We're all sharing a bit less personal information on Facebook, and while this should probably be hailed as a positive thing, it's enough to set the Silicon Valley alarm bells ringing.
People are less willing to put personal information on their profiles, let alone share the more intimate details of their lives on their walls, and for many good reasons. Privacy is more of a concern nowadays, as it should be. Plus, we've all added co-workers, acquaintances, and friends of friends we met at some party and never talked to again. They don't really need to know everything about us, or where we are geographically, and sifting through our friends lists to add people to specific groups is a pain in the ass. Better to just not share.
It probably doesn't help that the targeted advertising is so blatant. I had one private message conversation about whiskey bars in Sydney the other day right before a promoted post about the five best whiskey bars in Sydney popped up in my feed. Helpful, but... Kinda creepy.
Where we are sharing though, is on Snapchat and Instagram — the latter of which is owned by Facebook.
While Mark Zuckerberg says overall sharing is similar to what it has been in recent years, this is mainly buoyed by linking news articles from other websites — something that's bound to increase with the entertainment bonanza that is the US presidential election, and everyone's favourite clown candidate Trump manipulating the news cycle.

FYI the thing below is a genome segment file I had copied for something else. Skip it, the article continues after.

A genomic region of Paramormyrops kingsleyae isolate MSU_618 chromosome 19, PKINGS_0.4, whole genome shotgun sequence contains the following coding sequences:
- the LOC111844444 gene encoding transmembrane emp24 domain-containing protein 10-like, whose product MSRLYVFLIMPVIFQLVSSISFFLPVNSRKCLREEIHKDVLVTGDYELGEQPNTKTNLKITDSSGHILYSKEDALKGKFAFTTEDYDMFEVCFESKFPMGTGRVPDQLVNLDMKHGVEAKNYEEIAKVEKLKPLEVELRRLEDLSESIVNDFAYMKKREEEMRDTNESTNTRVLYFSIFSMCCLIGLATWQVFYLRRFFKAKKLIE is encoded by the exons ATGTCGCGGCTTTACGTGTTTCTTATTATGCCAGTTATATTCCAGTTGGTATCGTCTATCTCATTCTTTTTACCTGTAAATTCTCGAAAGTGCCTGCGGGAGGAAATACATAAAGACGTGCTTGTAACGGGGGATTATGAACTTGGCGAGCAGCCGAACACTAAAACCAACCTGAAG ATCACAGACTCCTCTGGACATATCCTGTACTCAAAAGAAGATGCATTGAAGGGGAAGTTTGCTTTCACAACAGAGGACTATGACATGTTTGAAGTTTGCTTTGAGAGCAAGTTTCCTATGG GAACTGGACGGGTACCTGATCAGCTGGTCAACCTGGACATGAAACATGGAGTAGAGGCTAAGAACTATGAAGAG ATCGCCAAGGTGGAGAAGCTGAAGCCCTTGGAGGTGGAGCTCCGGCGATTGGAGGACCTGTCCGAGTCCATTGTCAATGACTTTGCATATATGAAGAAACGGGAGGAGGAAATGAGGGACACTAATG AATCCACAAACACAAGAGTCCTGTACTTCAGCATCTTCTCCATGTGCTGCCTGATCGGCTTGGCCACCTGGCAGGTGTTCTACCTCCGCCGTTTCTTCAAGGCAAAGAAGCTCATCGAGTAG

As for the sharing of original, personal material, that's down a whopping 21 per cent. That's a worry for Facebook in a business where we're the product. So far, it's made moves to make sharing easier, such as prompting users to upload the last photos taken on their phone. It has also brought in the ability to do live video.
But there hasn't been anything addressing the core problem of not wanting everyone to see everything. Something akin to Google+'s accessible tool to add people into groups might be a start, though I doubt many people will even bother to do that, and at the same time I'm skeptical of any AI effort to auto-organise friends into categories.